Of course a quick visit to the KBC turned into two hours of catching up with sailing friends and Bon Accord neighbors and snapping photos for the newsletter I intended to write the next day. It was late afternoon as I buzzed back towards home, some nice photos on hand, my mind busy with what needed to be added to the newsletter, what I planned to take along to that evenings barbeque up at the head of Starboard Arm. As I cleared Bon Accord Harbour, I reminded myself to be extra careful since there was far more boat traffic than usual, more fizzies speeding around at 20 or 25 knots like I was. So I took a careful look all around the horizon before turning north. I spotted over a dozen other boats, some fishing, some hauling kids on floating toys, a few sailing.
I was just beginning the turn into North Cove when something made me glance back again. Yes, one of those sailing boats was headed towards north cove, the one that I knew so well. I throttled back. I tried to remember why I had been reluctant to see her. I spun Jay Dee around and watched as Taleisingracefully heeled to the 12 knot southerly breeze. I grabbed my camera as I throttled back up to full speed.
|One of the best ways to get a feel for the sudden windshifts that make enering a hill surrrounded bay a challenge,is to sail a small boat. So I sent Annie and Eben out for a spin in 15 foot long Felicity.|
As I came abeam of the boat that had carried Larry and I across so many oceans I slowed down to match her speed. Annie and Eben looked utterly content as they steered her into the cove, and excited to finally be sailing away from the confines of Auckland Harbour and toward their first cruise around the Hauraki Gulf. I could actually say my heart soared as I watched them.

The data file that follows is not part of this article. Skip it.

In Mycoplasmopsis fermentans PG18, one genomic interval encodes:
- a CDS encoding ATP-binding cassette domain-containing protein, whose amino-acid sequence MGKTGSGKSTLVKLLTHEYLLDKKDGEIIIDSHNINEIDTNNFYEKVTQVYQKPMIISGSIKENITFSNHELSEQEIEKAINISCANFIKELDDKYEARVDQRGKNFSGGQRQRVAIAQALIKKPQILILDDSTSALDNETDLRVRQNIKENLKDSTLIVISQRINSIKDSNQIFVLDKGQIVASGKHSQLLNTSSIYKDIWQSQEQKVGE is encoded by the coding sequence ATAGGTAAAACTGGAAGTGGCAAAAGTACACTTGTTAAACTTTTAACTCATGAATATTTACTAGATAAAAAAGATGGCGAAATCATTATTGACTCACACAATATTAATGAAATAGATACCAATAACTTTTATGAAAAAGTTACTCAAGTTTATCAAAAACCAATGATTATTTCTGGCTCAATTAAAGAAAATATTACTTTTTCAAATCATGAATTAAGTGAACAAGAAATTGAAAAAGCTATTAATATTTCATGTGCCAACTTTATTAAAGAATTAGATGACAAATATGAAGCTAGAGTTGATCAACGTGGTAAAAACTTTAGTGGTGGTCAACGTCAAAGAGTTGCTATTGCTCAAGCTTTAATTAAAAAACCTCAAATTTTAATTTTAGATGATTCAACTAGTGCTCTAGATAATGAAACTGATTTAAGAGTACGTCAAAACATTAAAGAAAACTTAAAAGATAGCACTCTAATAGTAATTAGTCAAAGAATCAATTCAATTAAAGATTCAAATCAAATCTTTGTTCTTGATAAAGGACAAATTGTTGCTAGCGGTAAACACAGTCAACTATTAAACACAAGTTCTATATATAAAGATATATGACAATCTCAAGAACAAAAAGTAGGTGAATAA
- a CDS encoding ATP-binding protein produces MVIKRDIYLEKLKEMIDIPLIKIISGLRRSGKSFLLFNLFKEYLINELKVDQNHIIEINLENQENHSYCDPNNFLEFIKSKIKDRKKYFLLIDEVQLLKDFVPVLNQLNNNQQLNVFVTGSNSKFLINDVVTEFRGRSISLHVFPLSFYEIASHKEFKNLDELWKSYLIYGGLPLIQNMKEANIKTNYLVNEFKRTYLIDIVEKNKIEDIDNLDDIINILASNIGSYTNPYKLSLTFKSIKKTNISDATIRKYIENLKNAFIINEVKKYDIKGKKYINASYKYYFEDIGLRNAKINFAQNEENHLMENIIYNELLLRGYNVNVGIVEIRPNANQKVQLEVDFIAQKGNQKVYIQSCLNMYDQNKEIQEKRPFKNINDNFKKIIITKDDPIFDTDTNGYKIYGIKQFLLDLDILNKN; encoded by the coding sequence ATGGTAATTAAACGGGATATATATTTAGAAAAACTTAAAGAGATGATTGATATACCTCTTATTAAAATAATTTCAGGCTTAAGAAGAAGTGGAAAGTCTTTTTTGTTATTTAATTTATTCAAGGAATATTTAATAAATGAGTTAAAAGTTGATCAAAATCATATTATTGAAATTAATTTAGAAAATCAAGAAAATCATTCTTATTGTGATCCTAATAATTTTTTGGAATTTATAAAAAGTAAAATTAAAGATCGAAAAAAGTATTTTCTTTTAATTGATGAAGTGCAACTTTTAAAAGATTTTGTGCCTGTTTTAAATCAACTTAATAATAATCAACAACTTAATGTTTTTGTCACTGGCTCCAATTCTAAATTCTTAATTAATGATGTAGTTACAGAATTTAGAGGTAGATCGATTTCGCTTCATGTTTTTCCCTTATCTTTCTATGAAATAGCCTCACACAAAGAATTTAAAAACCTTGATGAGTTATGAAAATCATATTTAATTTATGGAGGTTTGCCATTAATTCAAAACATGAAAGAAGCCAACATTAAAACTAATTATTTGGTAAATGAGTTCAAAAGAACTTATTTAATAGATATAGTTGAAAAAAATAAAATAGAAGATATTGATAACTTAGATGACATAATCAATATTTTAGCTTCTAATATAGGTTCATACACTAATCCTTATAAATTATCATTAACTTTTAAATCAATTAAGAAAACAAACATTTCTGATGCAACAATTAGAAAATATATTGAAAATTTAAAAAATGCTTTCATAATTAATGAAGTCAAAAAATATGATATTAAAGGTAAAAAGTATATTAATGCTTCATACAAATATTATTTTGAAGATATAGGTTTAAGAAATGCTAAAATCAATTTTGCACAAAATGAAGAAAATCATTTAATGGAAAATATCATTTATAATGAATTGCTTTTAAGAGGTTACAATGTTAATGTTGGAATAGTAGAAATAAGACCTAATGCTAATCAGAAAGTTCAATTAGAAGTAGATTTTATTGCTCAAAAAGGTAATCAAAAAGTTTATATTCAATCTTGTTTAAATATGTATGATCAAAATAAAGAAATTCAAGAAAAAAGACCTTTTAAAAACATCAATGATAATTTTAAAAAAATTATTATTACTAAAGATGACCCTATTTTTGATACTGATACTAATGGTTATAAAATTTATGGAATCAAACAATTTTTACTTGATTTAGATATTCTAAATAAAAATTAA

For the next two weeks Taleisin was at home again, sitting gracefully on her mooring just off my jetty, or leaning lightly against the pilings of the tidal grid as Eben serviced her through-hull fittings and sea-cocks. I could see small changes he’d made; things I might have done differently. I teased Eben and Annie about the “training wheels” as I dubbed the outboard motor. But at the same time I reminded them cruising engine-free is not everyone’s cup of tea. I enjoyed watching them slow down as, for the first time in their lives they realized there was absolutely no pressure to do anything at all if that suited them.
Two weeks, several quiet chats and boisterous neighborhood gatherings later, Annie and Eben prepared to set sail towards Mahurangi River, then back to Auckland. Their plan, to sell the last of their possessions and move out of their rented apartment and fully onto their floating home so they could spend several months exploring the Hauraki Gulf under sail. I was already looking forward to their eventual return when I’d watch but definitely not partake in scrubbing and antifouling their boat on the tidal grid. As I watched Taleisin run smartly out of north cove I realized this was probably one of my best days as a boat owner. I’d finally let go of Taleisin, secure in the knowledge that our dream boat was encouraging Eben and Annie to begin a completely new adventure.
May you also be enjoying or planning a new adventure,
P.S. Eben has been amazingly open as he blogs about the trials and tribulations of learning to sail Taleisin and breaking away from his previous very Hi Tech business. His blog site – www.taleisin.com